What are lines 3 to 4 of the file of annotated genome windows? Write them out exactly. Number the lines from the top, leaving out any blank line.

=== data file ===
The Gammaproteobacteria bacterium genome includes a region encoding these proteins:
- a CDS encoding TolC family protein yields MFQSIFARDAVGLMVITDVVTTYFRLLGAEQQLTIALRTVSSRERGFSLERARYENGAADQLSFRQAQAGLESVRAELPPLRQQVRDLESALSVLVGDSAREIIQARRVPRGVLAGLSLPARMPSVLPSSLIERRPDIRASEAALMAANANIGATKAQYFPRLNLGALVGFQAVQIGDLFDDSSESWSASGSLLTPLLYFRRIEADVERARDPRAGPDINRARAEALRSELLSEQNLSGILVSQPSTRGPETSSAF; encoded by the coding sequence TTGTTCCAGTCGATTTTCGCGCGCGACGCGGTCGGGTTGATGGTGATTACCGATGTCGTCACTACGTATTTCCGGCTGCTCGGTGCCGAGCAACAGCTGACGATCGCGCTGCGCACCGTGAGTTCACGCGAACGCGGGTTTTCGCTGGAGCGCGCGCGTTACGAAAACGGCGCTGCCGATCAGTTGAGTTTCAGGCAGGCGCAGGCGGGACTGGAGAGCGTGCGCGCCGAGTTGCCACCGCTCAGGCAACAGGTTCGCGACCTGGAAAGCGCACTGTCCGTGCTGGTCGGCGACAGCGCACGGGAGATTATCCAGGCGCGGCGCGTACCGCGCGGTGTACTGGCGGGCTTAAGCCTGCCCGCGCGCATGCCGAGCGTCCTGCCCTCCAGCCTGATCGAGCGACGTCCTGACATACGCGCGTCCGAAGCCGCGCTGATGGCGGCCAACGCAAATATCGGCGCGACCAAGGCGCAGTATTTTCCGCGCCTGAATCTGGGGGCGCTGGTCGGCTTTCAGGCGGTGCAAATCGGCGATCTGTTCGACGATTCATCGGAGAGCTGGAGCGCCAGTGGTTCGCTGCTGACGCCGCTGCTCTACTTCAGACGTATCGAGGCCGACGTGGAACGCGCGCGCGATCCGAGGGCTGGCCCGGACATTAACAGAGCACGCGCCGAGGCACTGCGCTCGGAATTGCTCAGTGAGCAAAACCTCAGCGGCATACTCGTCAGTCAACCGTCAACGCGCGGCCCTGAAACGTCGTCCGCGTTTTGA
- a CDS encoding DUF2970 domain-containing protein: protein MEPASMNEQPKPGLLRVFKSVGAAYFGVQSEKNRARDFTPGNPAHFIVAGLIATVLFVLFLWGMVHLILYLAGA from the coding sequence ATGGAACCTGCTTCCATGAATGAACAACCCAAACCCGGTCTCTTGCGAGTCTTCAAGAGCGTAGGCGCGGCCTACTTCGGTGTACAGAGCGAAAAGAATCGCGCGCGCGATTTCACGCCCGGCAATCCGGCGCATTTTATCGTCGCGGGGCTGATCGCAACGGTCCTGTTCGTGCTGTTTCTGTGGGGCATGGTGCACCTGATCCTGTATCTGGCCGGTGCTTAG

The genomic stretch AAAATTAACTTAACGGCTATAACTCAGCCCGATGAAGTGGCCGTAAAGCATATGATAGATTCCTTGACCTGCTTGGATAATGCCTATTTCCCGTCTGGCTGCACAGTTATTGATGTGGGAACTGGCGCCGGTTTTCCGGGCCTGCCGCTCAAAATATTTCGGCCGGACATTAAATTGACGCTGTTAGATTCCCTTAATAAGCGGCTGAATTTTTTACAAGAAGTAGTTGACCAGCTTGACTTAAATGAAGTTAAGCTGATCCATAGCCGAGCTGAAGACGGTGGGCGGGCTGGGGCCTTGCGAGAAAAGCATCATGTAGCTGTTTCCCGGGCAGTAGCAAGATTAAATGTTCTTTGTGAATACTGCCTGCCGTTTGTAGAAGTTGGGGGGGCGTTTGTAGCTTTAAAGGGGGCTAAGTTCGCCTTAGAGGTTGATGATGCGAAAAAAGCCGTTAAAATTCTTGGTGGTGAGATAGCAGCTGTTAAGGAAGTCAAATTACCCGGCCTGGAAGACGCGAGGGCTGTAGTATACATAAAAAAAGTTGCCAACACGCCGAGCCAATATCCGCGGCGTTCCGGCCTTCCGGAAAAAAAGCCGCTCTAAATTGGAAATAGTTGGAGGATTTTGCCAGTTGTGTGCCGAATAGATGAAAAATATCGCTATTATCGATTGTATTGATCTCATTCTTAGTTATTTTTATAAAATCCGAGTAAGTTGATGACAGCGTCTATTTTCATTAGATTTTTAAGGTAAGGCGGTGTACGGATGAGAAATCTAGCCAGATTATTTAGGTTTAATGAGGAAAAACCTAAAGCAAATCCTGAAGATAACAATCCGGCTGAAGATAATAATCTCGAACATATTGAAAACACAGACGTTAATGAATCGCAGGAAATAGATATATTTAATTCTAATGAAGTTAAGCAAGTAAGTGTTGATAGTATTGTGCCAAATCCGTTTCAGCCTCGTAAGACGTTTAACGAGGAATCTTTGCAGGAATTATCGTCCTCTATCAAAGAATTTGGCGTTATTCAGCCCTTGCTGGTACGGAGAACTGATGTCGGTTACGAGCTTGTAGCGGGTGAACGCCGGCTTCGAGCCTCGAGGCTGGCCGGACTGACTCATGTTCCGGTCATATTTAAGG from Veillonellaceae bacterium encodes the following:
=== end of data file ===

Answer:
- a CDS encoding DUF2970 domain-containing protein: protein MEPASMNEQPKPGLLRVFKSVGAAYFGVQSEKNRARDFTPGNPAHFIVAGLIATVLFVLFLWGMVHLILYLAGA from the coding sequence ATGGAACCTGCTTCCATGAATGAACAACCCAAACCCGGTCTCTTGCGAGTCTTCAAGAGCGTAGGCGCGGCCTACTTCGGTGTACAGAGCGAAAAGAATCGCGCGCGCGATTTCACGCCCGGCAATCCGGCGCATTTTATCGTCGCGGGGCTGATCGCAACGGTCCTGTTCGTGCTGTTTCTGTGGGGCATGGTGCACCTGATCCTGTATCTGGCCGGTGCTTAG

The genomic stretch AAAATTAACTTAACGGCTATAACTCAGCCCGATGAAGTGGCCGTAAAGCATATGATAGATTCCTTGACCTGCTTGGATAATGCCTATTTCCCGTCTGGCTGCACAGTTATTGATGTGGGAACTGGCGCCGGTTTTCCGGGCCTGCCGCTCAAAATATTTCGGCCGGACATTAAATTGACGCTGTTAGATTCCCTTAATAAGCGGCTGAATTTTTTACAAGAAGTAGTTGACCAGCTTGACTTAAATGAAGTTAAGCTGATCCATAGCCGAGCTGAAGACGGTGGGCGGGCTGGGGCCTTGCGAGAAAAGCATCATGTAGCTGTTTCCCGGGCAGTAGCAAGATTAAATGTTCTTTGTGAATACTGCCTGCCGTTTGTAGAAGTTGGGGGGGCGTTTGTAGCTTTAAAGGGGGCTAAGTTCGCCTTAGAGGTTGATGATGCGAAAAAAGCCGTTAAAATTCTTGGTGGTGAGATAGCAGCTGTTAAGGAAGTCAAATTACCCGGCCTGGAAGACGCGAGGGCTGTAGTATACATAAAAAAAGTTGCCAACACGCCGAGCCAATATCCGCGGCGTTCCGGCCTTCCGGAAAAAAAGCCGCTCTAAATTGGAAATAGTTGGAGGATTTTGCCAGTTGTGTGCCGAATAGATGAAAAATATCGCTATTATCGATTGTATTGATCTCATTCTTAGTTATTTTTATAAAATCCGAGTAAGTTGATGACAGCGTCTATTTTCATTAGATTTTTAAGGTAAGGCGGTGTACGGATGAGAAATCTAGCCAGATTATTTAGGTTTAATGAGGAAAAACCTAAAGCAAATCCTGAAGATAACAATCCGGCTGAAGATAATAATCTCGAACATATTGAAAACACAGACGTTAATGAATCGCAGGAAATAGATATATTTAATTCTAATGAAGTTAAGCAAGTAAGTGTTGATAGTATTGTGCCAAATCCGTTTCAGCCTCGTAAGACGTTTAACGAGGAATCTTTGCAGGAATTATCGTCCTCTATCAAAGAATTTGGCGTTATTCAGCCCTTGCTGGTACGGAGAACTGATGTCGGTTACGAGCTTGTAGCGGGTGAACGCCGGCTTCGAGCCTCGAGGCTGGCCGGACTGACTCATGTTCCGGTCATATTTAAGG from Veillonellaceae bacterium encodes the following: